The final place where you will find TPE is in the adjustable feet. I like that there are three feet as opposed to four. I always find it easier to adjust level when you just have three axes to work with.
Pro-Ject Classic EVO Turntable motor system and drive belt.
The main bearing is an inverted EVO design made from steel, bronze, and Teflon as are main bearings in many high-end turntables.
The star of the show is the 9-inch carbon-fiber/aluminum tonearm that employs the larger bearings and open housing found in Pro-Ject’s higher-end evolution tonearms. This tonearm has full VTA and azimuth adjustment capabilities. Antiskate is by way of a suspended weight. The armrest is magnetic.
Pro-Ject Classic EVO Turntable, Tonearm details.
The deck comes complete with a hinged acrylic dust cover as well as a reasonably nice, grounded hook-up cable. The turntable is manufactured and assembled in Europe.
The review unit came supplied with a nifty Sumiko Amethyst cartridge. This is an enclosed moving-magnet cartridge that has an overall light mass. The body is claimed to be “resonance-optimized”. The stylus is a nude line-contact diamond.
Sumiko Amethyst MM Cartridge Close up.
The Amethyst is the top moving magnet offering in Sumiko’s Oyster range of cartridges and shares many of the design cues of its stablemates. It is handcrafted in Japan. I was smitten by this cartridge’s performance.
Like so many other all-in-one turntables, this thing was a breeze to set up. From the box to playing records took around a half-hour of my time. Unfortunately, I had to do it twice.
The first review sample looked pretty new when it came in, but the looks were deceptive in that regard as I found out later this particular sample had been used as a demo before getting shipped to me. I started playing a record on it and at first, noted the excellent tonal balance and I thought this review would go smoothly. However, not long after, I heard an unusual aloofness in the music. It turns out the tonearm’s bearing was somehow loose. The marketing team sent me a special tool known as “Adjust-it” that was the correct size security bit to tighten the bearings on the arm. There was no torque spec, so I tightened it little by little, but the arm remained loose. I kept tightening until the whole thing became dysfunctional.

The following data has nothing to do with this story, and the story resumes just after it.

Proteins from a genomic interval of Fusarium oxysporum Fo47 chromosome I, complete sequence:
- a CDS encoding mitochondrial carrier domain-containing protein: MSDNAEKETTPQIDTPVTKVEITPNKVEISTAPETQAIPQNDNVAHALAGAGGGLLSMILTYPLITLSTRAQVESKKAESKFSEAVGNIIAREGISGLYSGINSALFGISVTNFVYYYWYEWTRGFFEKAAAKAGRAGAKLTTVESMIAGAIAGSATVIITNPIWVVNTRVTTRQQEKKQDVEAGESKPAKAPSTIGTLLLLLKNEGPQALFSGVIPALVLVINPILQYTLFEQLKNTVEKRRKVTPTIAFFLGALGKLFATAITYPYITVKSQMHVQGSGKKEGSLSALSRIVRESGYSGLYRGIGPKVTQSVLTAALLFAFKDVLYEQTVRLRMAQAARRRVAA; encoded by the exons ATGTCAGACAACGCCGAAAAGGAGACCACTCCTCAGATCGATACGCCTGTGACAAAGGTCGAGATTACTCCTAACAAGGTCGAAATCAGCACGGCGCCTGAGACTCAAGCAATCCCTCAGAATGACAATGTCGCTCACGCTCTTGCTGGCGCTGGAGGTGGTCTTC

Pro-Ject Classic EVO Turntable, Exploded view.
Pro-Ject wound up sending me a replacement unit to finish off my review. This one definitely looked well worn. Unfortunately, it needed to be thoroughly cleaned: it was really dirty. Also, the felt mat was creased and stretched so badly, that I used a mat from my VPI turntable during the review. The replacement unit also had an issue with the lift mechanism, and it could not stay raised long enough to cue a record. So, I had to cue up by hand. In any event, the second unit sounded very good and so my below listening impressions are all related to this second review unit.
This turntable’s defining attribute may well rest in its ability to reproduce dynamic contrasts, particularly through the mid-band. This quality stood out as a major plus and this dynamism proved to be rather addictive over the review period.